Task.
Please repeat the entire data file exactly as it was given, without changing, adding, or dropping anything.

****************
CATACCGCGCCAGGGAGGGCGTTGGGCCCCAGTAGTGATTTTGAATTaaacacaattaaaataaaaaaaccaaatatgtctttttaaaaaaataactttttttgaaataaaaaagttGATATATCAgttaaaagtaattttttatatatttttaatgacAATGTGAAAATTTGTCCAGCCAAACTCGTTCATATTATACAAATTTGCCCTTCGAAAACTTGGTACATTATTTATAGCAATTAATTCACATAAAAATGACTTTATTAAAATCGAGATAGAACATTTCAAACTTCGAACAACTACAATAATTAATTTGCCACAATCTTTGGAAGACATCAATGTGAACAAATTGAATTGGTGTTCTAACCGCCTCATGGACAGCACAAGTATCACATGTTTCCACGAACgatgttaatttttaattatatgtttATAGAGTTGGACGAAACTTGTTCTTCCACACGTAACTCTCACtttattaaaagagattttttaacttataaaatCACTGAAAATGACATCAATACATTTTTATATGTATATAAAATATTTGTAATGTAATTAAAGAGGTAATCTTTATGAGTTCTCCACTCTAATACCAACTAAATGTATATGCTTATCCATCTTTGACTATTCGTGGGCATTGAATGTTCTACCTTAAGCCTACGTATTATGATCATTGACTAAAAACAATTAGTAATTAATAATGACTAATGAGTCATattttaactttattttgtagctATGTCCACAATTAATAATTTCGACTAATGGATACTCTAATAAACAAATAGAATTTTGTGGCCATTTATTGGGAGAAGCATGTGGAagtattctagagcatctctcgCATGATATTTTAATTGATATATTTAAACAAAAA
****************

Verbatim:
CATACCGCGCCAGGGAGGGCGTTGGGCCCCAGTAGTGATTTTGAATTaaacacaattaaaataaaaaaaccaaatatgtctttttaaaaaaataactttttttgaaataaaaaagttGATATATCAgttaaaagtaattttttatatatttttaatgacAATGTGAAAATTTGTCCAGCCAAACTCGTTCATATTATACAAATTTGCCCTTCGAAAACTTGGTACATTATTTATAGCAATTAATTCACATAAAAATGACTTTATTAAAATCGAGATAGAACATTTCAAACTTCGAACAACTACAATAATTAATTTGCCACAATCTTTGGAAGACATCAATGTGAACAAATTGAATTGGTGTTCTAACCGCCTCATGGACAGCACAAGTATCACATGTTTCCACGAACgatgttaatttttaattatatgtttATAGAGTTGGACGAAACTTGTTCTTCCACACGTAACTCTCACtttattaaaagagattttttaacttataaaatCACTGAAAATGACATCAATACATTTTTATATGTATATAAAATATTTGTAATGTAATTAAAGAGGTAATCTTTATGAGTTCTCCACTCTAATACCAACTAAATGTATATGCTTATCCATCTTTGACTATTCGTGGGCATTGAATGTTCTACCTTAAGCCTACGTATTATGATCATTGACTAAAAACAATTAGTAATTAATAATGACTAATGAGTCATattttaactttattttgtagctATGTCCACAATTAATAATTTCGACTAATGGATACTCTAATAAACAAATAGAATTTTGTGGCCATTTATTGGGAGAAGCATGTGGAagtattctagagcatctctcgCATGATATTTTAATTGATATATTTAAACAAAAA